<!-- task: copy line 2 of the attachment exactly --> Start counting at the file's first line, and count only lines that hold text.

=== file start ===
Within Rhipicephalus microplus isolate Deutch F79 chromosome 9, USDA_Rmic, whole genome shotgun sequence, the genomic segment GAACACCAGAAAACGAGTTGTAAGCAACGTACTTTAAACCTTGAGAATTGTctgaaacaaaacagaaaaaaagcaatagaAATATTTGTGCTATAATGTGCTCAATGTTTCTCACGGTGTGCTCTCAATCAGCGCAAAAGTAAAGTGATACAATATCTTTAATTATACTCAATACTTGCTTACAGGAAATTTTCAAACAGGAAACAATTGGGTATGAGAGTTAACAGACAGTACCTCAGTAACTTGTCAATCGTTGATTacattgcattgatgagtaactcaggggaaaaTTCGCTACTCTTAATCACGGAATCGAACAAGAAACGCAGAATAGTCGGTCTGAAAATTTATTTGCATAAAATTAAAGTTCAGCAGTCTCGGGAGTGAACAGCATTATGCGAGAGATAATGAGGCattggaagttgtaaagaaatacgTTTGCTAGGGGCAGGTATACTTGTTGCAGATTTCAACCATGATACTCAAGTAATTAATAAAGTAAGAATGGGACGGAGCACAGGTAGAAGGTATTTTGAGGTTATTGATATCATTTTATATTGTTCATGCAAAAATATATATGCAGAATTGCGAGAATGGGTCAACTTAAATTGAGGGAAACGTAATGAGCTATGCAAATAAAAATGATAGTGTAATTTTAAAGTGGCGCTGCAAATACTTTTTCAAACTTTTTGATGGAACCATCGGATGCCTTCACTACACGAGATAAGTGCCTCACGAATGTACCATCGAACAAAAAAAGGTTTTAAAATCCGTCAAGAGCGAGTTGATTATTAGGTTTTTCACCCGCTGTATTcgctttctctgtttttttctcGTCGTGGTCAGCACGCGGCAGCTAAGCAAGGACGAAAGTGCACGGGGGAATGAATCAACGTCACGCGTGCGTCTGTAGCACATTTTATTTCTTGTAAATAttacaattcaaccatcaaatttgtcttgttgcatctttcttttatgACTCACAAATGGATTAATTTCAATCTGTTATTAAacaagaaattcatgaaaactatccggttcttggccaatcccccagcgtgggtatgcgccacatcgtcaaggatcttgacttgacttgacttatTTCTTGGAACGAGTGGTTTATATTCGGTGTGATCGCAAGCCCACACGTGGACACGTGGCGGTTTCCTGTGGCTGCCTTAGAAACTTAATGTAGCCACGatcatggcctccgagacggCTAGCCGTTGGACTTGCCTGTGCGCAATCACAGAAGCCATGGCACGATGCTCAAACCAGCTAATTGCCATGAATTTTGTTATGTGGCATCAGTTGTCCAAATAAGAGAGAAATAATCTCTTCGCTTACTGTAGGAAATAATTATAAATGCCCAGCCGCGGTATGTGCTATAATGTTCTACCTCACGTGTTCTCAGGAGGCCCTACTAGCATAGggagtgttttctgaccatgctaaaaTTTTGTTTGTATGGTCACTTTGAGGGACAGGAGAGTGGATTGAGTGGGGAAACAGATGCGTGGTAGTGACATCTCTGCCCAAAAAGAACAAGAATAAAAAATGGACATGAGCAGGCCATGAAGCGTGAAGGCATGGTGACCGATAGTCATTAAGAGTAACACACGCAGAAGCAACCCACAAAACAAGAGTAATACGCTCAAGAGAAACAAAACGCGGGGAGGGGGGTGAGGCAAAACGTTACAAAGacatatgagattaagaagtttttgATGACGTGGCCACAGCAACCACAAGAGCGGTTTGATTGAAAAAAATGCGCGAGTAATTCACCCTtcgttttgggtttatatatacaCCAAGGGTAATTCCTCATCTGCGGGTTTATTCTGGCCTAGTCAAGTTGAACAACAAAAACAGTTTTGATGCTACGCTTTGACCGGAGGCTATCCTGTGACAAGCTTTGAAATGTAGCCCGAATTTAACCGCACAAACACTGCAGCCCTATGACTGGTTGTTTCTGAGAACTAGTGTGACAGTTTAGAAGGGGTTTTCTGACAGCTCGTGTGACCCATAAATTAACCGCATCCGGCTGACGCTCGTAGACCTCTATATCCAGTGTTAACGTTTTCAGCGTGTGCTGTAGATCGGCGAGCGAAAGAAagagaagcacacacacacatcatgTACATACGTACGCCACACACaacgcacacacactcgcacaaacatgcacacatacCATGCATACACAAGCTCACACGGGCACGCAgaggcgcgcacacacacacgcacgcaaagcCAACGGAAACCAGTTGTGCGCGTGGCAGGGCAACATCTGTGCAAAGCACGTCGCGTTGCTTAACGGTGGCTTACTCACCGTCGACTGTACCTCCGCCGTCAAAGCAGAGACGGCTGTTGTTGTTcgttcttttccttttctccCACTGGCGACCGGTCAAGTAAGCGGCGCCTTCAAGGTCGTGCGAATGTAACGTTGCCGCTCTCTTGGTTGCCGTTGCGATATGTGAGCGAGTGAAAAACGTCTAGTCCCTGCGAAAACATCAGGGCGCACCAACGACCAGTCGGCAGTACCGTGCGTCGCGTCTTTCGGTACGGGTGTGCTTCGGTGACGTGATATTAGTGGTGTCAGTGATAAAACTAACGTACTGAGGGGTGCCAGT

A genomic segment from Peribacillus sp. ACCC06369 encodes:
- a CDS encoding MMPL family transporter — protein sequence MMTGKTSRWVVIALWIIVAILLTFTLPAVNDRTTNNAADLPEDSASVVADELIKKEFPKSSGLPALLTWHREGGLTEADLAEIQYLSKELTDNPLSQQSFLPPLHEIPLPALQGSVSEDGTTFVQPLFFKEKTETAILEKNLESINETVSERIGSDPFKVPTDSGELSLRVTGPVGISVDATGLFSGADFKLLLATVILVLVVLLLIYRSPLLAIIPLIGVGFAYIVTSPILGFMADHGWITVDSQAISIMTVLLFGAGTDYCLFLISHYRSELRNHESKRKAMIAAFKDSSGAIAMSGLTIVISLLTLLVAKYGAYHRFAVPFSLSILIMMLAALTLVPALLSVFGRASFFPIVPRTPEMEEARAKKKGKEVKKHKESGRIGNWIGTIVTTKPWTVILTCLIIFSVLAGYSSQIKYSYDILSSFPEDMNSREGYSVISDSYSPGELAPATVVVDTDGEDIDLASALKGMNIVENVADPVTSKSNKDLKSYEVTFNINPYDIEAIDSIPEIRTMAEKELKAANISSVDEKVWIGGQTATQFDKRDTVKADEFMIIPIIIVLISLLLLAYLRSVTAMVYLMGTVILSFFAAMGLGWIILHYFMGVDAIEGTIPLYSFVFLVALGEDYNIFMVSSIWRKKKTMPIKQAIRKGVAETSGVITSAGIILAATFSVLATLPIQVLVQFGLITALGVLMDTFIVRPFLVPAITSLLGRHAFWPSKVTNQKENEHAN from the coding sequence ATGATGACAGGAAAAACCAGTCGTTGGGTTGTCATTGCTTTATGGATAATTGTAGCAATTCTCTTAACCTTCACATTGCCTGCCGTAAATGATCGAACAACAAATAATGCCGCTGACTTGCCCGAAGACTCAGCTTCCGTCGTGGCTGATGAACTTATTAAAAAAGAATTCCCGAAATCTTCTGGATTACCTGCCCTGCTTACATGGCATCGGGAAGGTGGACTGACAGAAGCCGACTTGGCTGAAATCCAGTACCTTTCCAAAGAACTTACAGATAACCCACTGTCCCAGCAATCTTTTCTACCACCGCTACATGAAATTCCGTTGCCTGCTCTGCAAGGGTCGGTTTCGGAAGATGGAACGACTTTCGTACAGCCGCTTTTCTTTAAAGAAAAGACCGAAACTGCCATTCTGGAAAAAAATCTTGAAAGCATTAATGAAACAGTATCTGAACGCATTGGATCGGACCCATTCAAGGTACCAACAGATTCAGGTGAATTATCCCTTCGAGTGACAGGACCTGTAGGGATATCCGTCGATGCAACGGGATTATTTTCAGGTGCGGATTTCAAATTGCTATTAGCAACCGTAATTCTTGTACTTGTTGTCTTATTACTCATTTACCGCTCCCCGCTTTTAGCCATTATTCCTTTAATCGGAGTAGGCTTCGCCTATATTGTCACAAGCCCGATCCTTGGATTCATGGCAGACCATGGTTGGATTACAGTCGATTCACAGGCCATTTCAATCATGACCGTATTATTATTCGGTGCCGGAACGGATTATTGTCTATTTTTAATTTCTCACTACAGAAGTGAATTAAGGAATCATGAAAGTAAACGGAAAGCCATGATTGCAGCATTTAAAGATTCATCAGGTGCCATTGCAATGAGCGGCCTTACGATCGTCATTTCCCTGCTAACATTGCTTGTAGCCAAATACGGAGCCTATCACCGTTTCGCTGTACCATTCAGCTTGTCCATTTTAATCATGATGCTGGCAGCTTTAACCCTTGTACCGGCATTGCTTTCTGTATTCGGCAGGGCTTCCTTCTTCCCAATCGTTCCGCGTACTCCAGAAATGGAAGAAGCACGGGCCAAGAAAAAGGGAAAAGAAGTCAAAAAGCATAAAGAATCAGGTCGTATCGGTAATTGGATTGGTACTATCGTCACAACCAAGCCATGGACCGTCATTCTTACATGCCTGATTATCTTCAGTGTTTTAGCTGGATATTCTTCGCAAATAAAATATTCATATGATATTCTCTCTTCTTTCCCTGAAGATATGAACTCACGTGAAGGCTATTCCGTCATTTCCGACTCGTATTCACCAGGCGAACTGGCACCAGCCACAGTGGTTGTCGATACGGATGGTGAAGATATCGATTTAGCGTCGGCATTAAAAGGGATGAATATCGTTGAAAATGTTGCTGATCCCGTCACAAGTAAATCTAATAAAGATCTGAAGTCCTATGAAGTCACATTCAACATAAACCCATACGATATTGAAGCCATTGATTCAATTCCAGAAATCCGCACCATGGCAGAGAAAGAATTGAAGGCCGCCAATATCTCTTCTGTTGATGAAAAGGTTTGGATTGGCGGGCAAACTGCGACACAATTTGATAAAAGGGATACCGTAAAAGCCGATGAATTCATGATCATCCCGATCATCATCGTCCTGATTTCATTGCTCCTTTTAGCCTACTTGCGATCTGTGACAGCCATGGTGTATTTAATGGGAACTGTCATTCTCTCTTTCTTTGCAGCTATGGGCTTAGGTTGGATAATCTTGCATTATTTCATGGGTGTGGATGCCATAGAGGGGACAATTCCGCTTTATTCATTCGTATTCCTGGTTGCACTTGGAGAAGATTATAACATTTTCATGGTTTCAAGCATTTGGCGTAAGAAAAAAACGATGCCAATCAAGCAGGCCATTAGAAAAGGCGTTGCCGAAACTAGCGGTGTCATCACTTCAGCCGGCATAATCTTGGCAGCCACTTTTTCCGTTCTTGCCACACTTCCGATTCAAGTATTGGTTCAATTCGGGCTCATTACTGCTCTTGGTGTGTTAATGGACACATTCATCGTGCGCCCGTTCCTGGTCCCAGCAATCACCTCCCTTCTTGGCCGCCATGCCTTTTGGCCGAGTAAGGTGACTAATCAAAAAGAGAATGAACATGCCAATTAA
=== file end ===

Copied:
A genomic segment from Peribacillus sp. ACCC06369 encodes: